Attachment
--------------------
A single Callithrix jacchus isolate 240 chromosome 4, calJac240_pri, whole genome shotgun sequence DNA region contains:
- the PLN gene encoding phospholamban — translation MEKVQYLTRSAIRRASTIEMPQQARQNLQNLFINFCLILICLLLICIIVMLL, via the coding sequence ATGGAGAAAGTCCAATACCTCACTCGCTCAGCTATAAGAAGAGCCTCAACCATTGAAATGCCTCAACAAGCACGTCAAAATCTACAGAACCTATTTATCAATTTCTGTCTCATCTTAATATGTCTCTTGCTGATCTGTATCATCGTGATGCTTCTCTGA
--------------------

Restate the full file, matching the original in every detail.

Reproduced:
A single Callithrix jacchus isolate 240 chromosome 4, calJac240_pri, whole genome shotgun sequence DNA region contains:
- the PLN gene encoding phospholamban — translation MEKVQYLTRSAIRRASTIEMPQQARQNLQNLFINFCLILICLLLICIIVMLL, via the coding sequence ATGGAGAAAGTCCAATACCTCACTCGCTCAGCTATAAGAAGAGCCTCAACCATTGAAATGCCTCAACAAGCACGTCAAAATCTACAGAACCTATTTATCAATTTCTGTCTCATCTTAATATGTCTCTTGCTGATCTGTATCATCGTGATGCTTCTCTGA